"Добрий вечір!"

Translation:Good evening!

May 26, 2015

16 Comments


https://www.duolingo.com/profile/GeneM.

Although my favorite language is Ukrainian, I really like the Russian goodnight "спокойной ночи" which literally means "have a calm and peaceful night."

January 6, 2016

https://www.duolingo.com/profile/Vuhanka

there is "спокійної ночі" in Ukrainian too.

January 31, 2016

https://www.duolingo.com/profile/Vinnfred

Never heard of this one either

February 16, 2016

https://www.duolingo.com/profile/Menelion

Oh really? Never heard such an expression nor seen in books. Maybe it is a regionalism.

January 31, 2016

https://www.duolingo.com/profile/Vuhanka

no, it`s a common phrase, you say it when go to bed

January 31, 2016

https://www.duolingo.com/profile/Menelion

Hm. At least here in Cherkasy we say Надобраніч :)

January 31, 2016

https://www.duolingo.com/profile/Vuhanka

it has the same meaning

January 31, 2016

https://www.duolingo.com/profile/GeneM.

Я не знав. Дякую!

January 31, 2016

https://www.duolingo.com/profile/spicy_wolf

no actually, there is not. There is a dobranich/добраніч (or na dobranich) which means sweet dreams (exact translation would be good night)

March 19, 2016

https://www.duolingo.com/profile/okuno54

In English, "good evening" can be used as either a greeting or a farewell; is "Добрий вечір" the same in Ukrainian, or is it only ever used in one of those situations?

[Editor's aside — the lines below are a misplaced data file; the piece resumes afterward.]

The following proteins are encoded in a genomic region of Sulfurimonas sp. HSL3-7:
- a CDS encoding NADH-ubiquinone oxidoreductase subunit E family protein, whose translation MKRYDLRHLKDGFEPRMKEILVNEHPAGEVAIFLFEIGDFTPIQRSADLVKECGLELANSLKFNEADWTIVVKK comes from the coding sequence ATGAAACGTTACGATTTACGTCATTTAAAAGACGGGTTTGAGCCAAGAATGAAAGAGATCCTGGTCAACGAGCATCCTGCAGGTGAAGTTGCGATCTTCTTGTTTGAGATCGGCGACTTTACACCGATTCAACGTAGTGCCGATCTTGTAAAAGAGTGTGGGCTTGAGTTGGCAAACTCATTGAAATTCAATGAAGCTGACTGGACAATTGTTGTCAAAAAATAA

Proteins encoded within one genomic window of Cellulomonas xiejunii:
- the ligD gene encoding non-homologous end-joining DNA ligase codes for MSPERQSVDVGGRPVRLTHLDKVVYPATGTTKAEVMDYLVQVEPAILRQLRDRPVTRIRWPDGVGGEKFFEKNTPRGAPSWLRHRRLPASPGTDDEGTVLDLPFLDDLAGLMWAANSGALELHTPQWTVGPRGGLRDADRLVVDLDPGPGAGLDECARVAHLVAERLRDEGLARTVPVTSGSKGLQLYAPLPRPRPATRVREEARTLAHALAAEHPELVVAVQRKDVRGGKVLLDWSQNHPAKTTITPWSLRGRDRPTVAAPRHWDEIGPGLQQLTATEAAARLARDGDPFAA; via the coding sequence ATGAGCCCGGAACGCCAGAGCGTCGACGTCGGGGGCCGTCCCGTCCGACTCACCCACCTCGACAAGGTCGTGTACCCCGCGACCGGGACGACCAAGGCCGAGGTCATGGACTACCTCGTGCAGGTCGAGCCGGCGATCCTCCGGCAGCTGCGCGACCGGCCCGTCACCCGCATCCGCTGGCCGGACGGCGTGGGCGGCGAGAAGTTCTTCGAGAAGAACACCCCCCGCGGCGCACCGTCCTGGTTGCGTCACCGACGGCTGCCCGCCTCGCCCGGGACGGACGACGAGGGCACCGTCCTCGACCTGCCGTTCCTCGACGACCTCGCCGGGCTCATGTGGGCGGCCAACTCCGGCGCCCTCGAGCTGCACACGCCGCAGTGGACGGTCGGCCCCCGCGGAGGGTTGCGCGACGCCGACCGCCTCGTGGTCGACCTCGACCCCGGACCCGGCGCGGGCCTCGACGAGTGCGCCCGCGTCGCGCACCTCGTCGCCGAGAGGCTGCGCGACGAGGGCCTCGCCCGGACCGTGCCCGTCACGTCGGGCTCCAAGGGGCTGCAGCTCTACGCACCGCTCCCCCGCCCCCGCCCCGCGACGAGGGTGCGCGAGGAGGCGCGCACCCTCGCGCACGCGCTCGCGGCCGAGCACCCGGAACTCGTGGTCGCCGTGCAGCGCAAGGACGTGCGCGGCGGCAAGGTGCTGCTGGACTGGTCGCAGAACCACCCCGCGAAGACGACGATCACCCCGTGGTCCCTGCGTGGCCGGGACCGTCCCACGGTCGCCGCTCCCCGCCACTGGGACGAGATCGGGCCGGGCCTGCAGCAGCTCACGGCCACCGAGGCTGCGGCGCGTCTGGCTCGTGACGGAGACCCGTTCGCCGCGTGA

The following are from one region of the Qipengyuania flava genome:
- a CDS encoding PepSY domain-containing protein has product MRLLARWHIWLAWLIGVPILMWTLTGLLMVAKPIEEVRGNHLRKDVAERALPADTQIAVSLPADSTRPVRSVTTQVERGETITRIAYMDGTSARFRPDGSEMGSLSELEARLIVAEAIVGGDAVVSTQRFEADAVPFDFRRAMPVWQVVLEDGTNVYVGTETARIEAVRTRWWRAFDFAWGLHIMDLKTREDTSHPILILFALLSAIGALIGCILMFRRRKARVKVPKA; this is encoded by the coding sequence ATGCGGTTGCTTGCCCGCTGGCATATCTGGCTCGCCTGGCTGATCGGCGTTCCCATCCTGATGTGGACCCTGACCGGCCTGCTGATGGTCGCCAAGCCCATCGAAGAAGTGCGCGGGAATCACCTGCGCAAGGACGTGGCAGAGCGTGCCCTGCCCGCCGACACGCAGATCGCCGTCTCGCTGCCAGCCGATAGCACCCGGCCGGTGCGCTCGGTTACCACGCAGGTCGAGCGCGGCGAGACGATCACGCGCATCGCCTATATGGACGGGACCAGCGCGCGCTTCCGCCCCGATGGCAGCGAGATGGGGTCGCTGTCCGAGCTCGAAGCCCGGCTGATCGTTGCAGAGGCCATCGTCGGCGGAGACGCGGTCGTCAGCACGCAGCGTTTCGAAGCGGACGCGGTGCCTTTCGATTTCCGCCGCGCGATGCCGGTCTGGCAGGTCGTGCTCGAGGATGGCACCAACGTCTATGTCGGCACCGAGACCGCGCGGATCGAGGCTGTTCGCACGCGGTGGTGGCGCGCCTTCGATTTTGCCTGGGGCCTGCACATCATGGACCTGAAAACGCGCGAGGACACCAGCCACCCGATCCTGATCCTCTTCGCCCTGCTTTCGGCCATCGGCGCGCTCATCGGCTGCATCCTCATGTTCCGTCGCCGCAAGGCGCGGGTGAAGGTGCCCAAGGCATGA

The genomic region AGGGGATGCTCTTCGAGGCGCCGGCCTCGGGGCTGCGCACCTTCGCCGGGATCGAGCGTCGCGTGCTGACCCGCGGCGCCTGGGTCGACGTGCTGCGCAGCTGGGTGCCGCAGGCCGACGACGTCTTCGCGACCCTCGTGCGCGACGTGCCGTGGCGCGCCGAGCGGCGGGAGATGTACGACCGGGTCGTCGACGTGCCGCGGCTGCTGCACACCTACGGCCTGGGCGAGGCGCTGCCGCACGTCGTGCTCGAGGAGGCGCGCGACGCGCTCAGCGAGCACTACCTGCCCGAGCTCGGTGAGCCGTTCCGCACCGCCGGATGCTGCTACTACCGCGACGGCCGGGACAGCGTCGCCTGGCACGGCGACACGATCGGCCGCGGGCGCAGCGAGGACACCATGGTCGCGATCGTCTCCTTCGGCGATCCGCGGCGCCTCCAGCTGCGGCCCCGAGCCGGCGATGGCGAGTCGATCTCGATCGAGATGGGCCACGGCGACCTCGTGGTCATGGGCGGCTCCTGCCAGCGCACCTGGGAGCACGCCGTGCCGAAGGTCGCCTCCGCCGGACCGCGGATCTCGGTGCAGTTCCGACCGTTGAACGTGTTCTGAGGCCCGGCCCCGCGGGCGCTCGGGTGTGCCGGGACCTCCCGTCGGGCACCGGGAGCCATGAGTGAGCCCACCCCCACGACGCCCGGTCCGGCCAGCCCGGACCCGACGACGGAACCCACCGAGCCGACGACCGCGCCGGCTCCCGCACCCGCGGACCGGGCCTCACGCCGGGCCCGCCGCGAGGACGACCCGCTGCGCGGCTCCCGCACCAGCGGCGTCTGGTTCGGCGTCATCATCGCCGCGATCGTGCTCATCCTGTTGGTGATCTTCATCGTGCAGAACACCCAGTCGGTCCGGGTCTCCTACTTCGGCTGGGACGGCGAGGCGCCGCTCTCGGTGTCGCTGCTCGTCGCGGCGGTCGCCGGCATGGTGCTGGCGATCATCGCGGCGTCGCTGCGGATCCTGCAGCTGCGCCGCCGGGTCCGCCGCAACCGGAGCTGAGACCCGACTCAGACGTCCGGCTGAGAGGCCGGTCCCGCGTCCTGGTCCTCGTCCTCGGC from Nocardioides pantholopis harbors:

May 26, 2015

https://www.duolingo.com/profile/Vinnfred

it's a greeting. "(На) добраніч!" is an evening farewell

May 26, 2015

https://www.duolingo.com/profile/EstebanPsh

If you hover it says "night" but if you write "good night" it's wrong. :/

March 11, 2017

https://www.duolingo.com/profile/tkdjoe

the "Ч" in this sounds more like a "Ш" am i hearing this wrong or is this actually how it is meant to sound?

June 2, 2015

https://www.duolingo.com/profile/Eli_DM

They're related. As you know, Ш represents a voiceless fricative sound very similar to the SH in English. Ч (and the English CH) generally represents an affricate. Affricative consonants are just fricative sounds preceded by a plosive/"stop". In this case, what's basically a T sound crammed up against a SH sound.

It's not surprising there's overlap. Similar things happen in many languages.

June 26, 2015

https://www.duolingo.com/profile/Menelion

You hear it so because it's actually soft here. In Ukrainian, there are hard (velarized) and soft (palatalized) consonants, and, unlike in Russian, Ч may be either hard (as in чай) or soft (as in вечір).

January 28, 2016

https://www.duolingo.com/profile/Vinnfred

They just sound somewhat similar. But that's ч

June 2, 2015
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